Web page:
In a recent Commonweal article entitled After the Big Chill: Intellectual Freedom & Catholic Theologians, you get the distinct feeling that someone is itching for a Vatican smackdown. Maybe it's time to change the editorial leadership of Commonweal as was done with America Magazine?
Make no mistake, Commonweal and those who subvert the Faith through its propaganda venue are the enemy, like the author of this essay, Luke Timothy Johnson, ex-priest and Benedictine monk. But sometimes it is diverting to read their angst filled entreaties. Think of it as a House of Horrors themepark ride which is a pretty good preview of what would become of the Church if they were in charge.
I've snipped a few interesting sections:
The effort by the Vatican and its allies to control theological debate reflects little trust in the capacity of theologians to criticize one another-something they have never been reluctant to do-and even less trust in the best-educated laity in Catholic history that is hungry for intellectual engagement with the faith that is not condensed and condescending. Defenders of the CDF’s actions like to say that theology is an ecclesial, not merely an academic, vocation. I agree. It is precisely because theology is done by and for the church that it requires the highest gifts of theological intelligence and imagination. Some of the best theological talent available to the church today is found outside the clergy. If these lay theologians teach in Catholic colleges or seminaries, they are placed under strict control; if they teach in Protestant or secular schools, they are largely ignored. Many in the hierarchy seem indifferent to the academic theological community, while others seem hostile to the climate of intellectual freedom that theology needs.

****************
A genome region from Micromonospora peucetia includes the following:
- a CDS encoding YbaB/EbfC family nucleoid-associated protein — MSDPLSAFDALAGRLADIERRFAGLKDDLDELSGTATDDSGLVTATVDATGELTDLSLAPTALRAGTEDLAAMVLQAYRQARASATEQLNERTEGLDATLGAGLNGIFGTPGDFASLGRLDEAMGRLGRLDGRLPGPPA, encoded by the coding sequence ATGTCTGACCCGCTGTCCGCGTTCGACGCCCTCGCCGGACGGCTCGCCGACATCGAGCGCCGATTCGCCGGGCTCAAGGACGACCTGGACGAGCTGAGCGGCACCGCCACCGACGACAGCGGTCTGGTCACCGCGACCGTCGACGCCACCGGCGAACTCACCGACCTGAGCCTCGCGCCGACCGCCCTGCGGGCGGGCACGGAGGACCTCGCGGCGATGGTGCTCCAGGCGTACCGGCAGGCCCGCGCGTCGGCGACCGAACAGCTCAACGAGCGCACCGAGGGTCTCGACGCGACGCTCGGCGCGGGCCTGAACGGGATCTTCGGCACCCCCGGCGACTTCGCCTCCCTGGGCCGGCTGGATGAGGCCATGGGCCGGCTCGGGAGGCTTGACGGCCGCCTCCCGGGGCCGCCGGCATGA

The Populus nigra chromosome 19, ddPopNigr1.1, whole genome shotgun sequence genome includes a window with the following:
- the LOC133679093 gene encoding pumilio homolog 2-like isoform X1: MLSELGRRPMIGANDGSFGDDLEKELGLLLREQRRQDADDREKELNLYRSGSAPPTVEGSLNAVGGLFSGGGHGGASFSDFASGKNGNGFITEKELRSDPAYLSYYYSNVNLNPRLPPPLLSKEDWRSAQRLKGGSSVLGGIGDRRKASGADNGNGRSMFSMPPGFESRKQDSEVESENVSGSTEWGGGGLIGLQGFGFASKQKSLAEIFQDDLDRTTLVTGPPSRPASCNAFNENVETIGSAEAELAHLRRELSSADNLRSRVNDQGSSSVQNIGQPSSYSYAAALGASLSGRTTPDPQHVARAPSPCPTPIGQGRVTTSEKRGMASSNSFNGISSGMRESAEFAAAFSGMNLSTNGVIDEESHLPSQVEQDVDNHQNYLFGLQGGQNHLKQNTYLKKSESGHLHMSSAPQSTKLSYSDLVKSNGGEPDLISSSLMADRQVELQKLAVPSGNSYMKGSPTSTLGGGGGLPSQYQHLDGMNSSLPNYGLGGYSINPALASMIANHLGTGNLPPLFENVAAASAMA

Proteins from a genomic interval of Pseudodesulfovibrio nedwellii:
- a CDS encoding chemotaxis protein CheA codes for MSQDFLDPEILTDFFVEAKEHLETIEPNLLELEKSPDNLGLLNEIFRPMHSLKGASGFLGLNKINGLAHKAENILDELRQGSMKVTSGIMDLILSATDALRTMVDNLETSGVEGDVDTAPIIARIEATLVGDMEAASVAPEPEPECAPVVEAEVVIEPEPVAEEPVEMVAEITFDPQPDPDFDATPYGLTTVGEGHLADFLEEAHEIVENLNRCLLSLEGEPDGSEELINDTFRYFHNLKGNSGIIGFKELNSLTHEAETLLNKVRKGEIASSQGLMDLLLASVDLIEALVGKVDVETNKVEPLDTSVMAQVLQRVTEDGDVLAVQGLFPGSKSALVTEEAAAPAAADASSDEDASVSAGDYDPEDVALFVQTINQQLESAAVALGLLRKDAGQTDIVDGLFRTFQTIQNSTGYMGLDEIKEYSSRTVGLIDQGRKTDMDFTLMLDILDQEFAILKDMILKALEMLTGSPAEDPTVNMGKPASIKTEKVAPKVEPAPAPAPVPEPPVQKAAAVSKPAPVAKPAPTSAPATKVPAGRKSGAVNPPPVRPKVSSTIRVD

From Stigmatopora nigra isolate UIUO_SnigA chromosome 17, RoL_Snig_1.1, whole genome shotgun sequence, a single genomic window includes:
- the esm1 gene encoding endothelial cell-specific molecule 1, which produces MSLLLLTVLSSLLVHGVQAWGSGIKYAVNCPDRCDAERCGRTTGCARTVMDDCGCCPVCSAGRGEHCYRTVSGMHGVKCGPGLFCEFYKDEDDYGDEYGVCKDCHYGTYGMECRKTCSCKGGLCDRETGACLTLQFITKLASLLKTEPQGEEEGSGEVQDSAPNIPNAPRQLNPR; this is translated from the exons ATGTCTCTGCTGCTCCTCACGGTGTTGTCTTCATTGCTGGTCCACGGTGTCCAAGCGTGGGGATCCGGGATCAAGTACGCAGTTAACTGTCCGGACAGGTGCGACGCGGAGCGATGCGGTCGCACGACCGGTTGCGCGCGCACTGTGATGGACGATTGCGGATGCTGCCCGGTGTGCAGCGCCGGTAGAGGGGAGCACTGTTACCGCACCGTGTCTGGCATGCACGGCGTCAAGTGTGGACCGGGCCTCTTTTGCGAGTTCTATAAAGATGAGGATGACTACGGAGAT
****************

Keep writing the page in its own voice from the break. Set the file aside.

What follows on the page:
The problem Dr. Johnson is not that theologians are criticizing one another but that they are criticizing the hierarchy and especially the Holy Father. Nice try though. And when I read "the best-educated laity in Catholic history" I would have choked on my gum if I chewed gum. Thankfully as ladies do not chew gum, I was safe. And take this statement- some of the best theological talent available to the church (sic) today is found outside the clergy"- oh Mr. Johnson how self aggrandizing of you. I was happy to read that the theologians teaching in protestant colleges are ignored- a nice system- heretics preaching to heretics, somehow fitting.
Like Aquinas, theologians today ask hard questions in the language of our own age concerning the truth of the gospel, not in order to erode or compromise that truth, but to allow its splendor to become more powerfully manifest. Theologians of this age, as of every age, are obliged to inquire into the ways in which the structures and processes of the church itself best serve the truth of the gospel. In every age, Christians must struggle with deep intrinsic tensions that derive from the church’s peculiar and paradoxical character. On one side, there is what we might call the resurrection principle: the powerful gift of the Holy Spirit that comes from the exalted Lord Jesus and pushes believers toward transformation and growth, toward the exercise of spiritual gifts and of responsible freedom in response to the urgings of the Spirit. “The Lord is the Spirit,” declares Paul, “and where the spirit of the Lord is, there is freedom” (2 Cor 3:17). In Jesus, all previous human understanding of the law and prophets is transcended. And because this spirit of freedom comes from the Lord and not from humans, its exercise must ultimately be responsible to the Lord rather than to humans.